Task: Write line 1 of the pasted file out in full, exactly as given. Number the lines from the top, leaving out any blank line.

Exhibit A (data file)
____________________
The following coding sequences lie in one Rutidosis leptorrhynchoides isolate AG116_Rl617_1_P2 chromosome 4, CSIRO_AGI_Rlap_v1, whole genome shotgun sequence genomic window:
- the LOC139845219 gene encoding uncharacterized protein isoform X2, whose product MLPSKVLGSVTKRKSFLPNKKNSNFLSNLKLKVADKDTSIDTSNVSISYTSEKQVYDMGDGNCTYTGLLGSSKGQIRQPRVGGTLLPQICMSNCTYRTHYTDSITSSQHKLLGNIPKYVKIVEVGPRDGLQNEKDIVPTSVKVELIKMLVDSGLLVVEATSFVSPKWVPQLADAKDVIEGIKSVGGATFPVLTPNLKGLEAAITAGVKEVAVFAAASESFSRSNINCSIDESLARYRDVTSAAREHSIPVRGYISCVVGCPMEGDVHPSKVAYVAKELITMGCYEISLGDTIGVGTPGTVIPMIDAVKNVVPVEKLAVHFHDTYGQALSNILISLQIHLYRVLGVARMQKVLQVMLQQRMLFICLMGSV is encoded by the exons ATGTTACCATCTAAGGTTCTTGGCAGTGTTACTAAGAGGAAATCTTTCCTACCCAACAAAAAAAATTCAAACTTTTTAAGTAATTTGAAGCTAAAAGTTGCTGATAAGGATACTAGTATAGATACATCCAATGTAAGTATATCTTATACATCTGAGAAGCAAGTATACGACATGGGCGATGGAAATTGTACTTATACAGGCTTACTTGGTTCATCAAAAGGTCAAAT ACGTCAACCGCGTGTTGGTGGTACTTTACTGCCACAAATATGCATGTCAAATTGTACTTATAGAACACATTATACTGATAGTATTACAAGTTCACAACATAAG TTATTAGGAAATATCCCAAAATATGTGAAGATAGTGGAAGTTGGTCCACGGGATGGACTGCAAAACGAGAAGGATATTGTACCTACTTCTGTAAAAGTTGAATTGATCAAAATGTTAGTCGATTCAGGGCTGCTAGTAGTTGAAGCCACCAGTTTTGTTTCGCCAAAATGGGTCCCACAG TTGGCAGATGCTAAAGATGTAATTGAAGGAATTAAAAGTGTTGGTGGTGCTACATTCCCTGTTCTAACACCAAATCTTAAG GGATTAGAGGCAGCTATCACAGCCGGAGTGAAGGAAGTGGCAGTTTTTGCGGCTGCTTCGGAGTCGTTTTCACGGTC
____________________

The following coding sequences lie in one Rutidosis leptorrhynchoides isolate AG116_Rl617_1_P2 chromosome 4, CSIRO_AGI_Rlap_v1, whole genome shotgun sequence genomic window: